It’s that time of year when we ask our fans and Kickstarter backers to vote on which new “wild card” costumes they’d like us to do. The wild card costumes, or TBD costumes, are the ones that backers get to pick. They’re extras on top of the regular costumes already promised as part of the […]
Alfred Eisenstaedt (1898–1995), the man behind some of the most memorable pictures of the 20th century, was a professional photographer for almost 70 years. He started working in photography in Weimar Germany in the 1920s.
The Courier Stonehaven's art deco Carron Restaurant to close The Courier A stunning 1930s art deco building that at various times has been home to restaurants, shops and the army during wartime, is to stop trading this month.
Kinder in einem Feriendorf / Martin Munkacsi / 1929 The Metropolitan Museum of Art has released a vast archive of 400,000 (mostly) hi-resolution digital images online that you can download and use for non-commercial purposes. From a 12-megapixel scan of Rembrandt's 1660 self-portrait to over
I don’t think anyone will argue with the suggestion that Dorothy Gish pretty much walked away with Hearts of the World. Her Little Disturber was a sassy little number who wore a signature Tam o’ Shanter.
The modern style of clothes emerged in the Depression, and so did the focus on the figure beneath the fabric—with a startling result: as Americans' wardrobes became more similar, bodies diverged along class lines.
By Ben Marks In 1973, New Jersey's favorite son, Bruce Springsteen, used a linen Tichnor postcard (although with a more generic, and boring, background) for the cover of his first album, making it the most recognized large-letter postcard out...
Here is a fun little curio from Photoplay. Natacha Rambova, aka Mrs. Rudolph Valentino, aka Winifred Shaughnessy of Salt Lake City, was in the process of making What Price Beauty? when she decided to cross-market her hair-dos to Joan Q.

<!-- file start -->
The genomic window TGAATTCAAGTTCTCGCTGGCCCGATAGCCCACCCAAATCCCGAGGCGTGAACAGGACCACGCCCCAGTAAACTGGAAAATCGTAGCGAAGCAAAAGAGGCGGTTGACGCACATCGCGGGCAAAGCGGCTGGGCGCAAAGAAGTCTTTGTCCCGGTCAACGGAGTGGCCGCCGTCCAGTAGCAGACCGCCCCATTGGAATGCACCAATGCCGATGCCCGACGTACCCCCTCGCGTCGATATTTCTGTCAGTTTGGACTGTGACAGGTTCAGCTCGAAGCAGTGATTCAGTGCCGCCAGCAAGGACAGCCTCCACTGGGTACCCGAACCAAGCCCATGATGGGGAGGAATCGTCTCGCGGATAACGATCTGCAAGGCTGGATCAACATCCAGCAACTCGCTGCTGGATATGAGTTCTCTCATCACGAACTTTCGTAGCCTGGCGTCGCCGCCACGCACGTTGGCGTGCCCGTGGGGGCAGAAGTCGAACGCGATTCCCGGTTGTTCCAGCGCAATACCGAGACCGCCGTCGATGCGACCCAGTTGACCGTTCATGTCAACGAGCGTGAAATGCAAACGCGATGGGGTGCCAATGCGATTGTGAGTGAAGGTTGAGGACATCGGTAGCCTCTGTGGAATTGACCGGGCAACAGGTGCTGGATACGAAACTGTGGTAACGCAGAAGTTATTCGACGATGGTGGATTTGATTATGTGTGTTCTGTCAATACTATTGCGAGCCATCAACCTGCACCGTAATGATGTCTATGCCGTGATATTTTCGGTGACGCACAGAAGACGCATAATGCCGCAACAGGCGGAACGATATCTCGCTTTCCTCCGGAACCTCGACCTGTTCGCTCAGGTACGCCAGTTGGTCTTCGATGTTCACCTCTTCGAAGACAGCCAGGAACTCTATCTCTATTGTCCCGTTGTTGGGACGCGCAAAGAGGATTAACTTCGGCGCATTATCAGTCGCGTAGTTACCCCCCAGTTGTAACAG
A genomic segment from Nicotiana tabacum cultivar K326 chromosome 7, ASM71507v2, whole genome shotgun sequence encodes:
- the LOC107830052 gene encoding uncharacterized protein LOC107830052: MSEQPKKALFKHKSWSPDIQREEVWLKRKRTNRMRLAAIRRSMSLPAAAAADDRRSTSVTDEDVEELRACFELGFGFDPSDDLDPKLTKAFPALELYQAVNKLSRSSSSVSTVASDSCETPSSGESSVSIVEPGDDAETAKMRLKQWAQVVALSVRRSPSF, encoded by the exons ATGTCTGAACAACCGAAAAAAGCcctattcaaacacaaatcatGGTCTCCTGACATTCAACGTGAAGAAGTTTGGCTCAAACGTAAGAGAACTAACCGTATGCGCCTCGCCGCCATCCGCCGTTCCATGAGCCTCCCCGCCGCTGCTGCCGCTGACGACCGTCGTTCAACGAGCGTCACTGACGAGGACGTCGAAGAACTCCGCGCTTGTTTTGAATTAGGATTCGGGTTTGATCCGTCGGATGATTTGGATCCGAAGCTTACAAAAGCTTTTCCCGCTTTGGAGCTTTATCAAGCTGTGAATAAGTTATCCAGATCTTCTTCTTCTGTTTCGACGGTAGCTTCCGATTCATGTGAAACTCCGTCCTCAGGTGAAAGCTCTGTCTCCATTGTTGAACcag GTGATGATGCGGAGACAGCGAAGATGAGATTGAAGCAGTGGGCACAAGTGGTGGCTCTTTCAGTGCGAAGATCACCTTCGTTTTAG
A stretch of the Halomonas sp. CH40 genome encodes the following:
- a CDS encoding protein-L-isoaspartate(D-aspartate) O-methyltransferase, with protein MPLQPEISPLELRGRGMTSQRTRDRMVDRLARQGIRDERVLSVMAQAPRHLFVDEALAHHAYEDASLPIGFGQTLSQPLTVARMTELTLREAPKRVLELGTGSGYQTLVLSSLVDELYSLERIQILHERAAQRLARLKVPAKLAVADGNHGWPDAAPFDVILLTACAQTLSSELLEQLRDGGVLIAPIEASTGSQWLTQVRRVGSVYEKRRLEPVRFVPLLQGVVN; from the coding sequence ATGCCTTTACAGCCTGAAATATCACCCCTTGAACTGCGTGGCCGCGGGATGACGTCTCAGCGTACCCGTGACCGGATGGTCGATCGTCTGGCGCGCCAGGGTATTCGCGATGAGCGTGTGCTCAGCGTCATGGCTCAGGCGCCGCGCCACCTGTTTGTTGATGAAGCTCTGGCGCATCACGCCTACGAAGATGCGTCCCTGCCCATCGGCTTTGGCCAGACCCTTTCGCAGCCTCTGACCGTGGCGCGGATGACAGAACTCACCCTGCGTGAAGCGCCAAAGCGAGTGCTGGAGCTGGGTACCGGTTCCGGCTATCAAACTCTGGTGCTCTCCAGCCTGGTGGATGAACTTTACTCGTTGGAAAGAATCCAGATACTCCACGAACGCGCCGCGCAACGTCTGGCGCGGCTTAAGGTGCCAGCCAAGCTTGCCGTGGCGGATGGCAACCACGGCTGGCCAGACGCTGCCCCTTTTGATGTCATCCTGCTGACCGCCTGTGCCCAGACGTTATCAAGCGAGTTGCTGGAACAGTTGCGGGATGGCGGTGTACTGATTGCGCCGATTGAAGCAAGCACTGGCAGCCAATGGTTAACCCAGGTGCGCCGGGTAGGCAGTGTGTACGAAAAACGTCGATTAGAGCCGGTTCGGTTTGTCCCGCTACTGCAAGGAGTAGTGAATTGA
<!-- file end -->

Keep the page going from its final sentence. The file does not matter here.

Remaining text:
This summer the Fashion and Textile Museum stages the first-ever exhibition on the rebozo – the classic Mexican shawl made famous in 20th century culture by artist Frida Kahlo. Made in Mexico explores the key role textiles have played in promoting Mexican culture worldwide from the 17th century to the present day. Rebozos on display include major loans from: the Franz Mayer Museum, Mexico City; the Museum of Textiles, Oaxaca; the British Museum and rebozos from private collections that have never been shown in public before. Contemporary Mexican and UK artists, photographers, fashion and textile designers also present new work created in response to the rebozo and Mexican textiles – including Francisco Toledo, Graciela Iturbide, Carla Fernandez, Zandra Rhodes and Kaffe Fassett.
MADE IN MEXICO The Rebozo in Art, Culture & Fashion
Landmark Art Deco Curzon cinema faces demolition Liverpool Confidential “The site consists of the old Art Deco Curzon Cinema, built in 1936 and designed by Ernest Shennan (the architect responsible for other cinemas in Liverpool, including Seaforth...
Paris abounds with antiques and vintage items. Serious buyers can easily spend days if not weeks hopping from one antiques shop to another and still not hit them all. But what if you are interested in scouting for antiques but ...